HEPATITIS B is a liver disease caused by the hepatitis B virus (HBV). WHAT IS HEPATITIS B DISEASE?
Nausea Lack of appetite Tiredness Muscle, joint, or stomach pain Fever, diarrhea or vomiting Headache Dark urine, light-colored stools Yellowing of the skin and whites of the eyes (jaundice). WHAT ARE SIGNS AND SYMPTOMS OF HEPATITIS B?
The spread of HBV occurs when blood from an HBV-infected person enters the body of a person who is not infected. Sex Sharing drugs, needles, or "works" when "shooting" drugs. Other types of percutaneous (through the skin) exposures, including tattooing and body piercing when good infection control practices have not been used. HOW DOES HEPATITIS B SPREAD?
Needle sticks or sharps exposures on the job such as medical staff. From an infected mother to her baby during birth. Breastfeeding has not been associated with the spread of HBV. HBV can be spread also by an infected person pre- chewing food for babies, and through contact with HBV from sharing personal-care items, such as razors or toothbrushes. HOW DOES HEPATITIS B SPREAD?
Hepatitis B is very serious. About 9 out of 10 infants (who do not receive appropriate prophylaxis at birth), 30 out of 100 children younger than age 5, and about 2 of 100 adults who are infected with HBV are unable to clear HBV from their bodies and become chronically infected. This serious condition is discussed below. Even though people might eventually recover from their acute infection, a feeling of tiredness and poor health might last for months. HOW SERIOUS IS HEPATITIS B?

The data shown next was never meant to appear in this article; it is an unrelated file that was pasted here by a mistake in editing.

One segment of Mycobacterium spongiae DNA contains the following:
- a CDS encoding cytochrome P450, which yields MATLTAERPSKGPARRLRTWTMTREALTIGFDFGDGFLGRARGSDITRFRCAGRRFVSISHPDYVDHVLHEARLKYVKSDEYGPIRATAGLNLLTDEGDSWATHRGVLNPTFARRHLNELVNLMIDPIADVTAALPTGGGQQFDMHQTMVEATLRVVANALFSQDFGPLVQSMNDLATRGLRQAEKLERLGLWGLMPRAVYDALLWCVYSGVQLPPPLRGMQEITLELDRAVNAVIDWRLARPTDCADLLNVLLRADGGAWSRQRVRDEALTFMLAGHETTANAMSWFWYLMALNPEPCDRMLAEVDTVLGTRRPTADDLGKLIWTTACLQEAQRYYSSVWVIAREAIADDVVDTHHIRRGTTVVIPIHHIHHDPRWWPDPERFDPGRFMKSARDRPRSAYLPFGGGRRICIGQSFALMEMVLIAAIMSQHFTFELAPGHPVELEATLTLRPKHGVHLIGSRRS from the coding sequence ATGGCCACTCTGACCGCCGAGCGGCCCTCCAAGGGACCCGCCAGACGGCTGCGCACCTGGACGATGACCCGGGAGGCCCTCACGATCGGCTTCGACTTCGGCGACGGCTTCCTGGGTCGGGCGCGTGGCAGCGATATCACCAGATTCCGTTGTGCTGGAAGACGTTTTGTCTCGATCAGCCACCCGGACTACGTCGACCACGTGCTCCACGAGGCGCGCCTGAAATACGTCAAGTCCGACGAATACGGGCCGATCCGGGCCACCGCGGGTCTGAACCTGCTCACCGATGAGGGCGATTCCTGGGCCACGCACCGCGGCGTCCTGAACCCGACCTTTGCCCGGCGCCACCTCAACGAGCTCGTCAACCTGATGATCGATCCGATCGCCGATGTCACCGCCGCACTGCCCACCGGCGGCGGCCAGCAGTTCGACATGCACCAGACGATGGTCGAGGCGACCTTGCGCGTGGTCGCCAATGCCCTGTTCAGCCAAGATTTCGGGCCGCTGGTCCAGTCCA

Practice safe sex Avoid sharing intravenous drug paraphernalia Immunize at-risk individuals Wear gloves when exposed to blood or body fluids HOW TO PREVENT HEPATITIS B?
Clear up blood or body fluids with warm water and detergent Surgical instruments must be disposable or adequately sterilized Safe handling of sharps If there is risk of infected material splashing into the eye, wear goggles Healthcare workers (who are positive for HBeAg) are not permitted to work in areas where they could be a risk to others HOW TO PREVENT HEPATITIS B?
The hepatitis B vaccine protects against hepatitis B, a serious disease that damages the liver. HEPATITIS B VACCINE
The standard course of immunization involves 3 injections at 0, 1 and 6 months. An accelerated course of 0, 1 and 2 months is possible - also for combined hepatitis A and B vaccines. IMMUNIZATION SCHEDULE
Adults who need protection very quickly can have a schedule of 0, 7 and 21 days. The vaccine is administered intramuscularly, usually into the deltoid muscle. After an accelerated course, a booster at 1 year is recommended. IMMUNIZATION SCHEDULE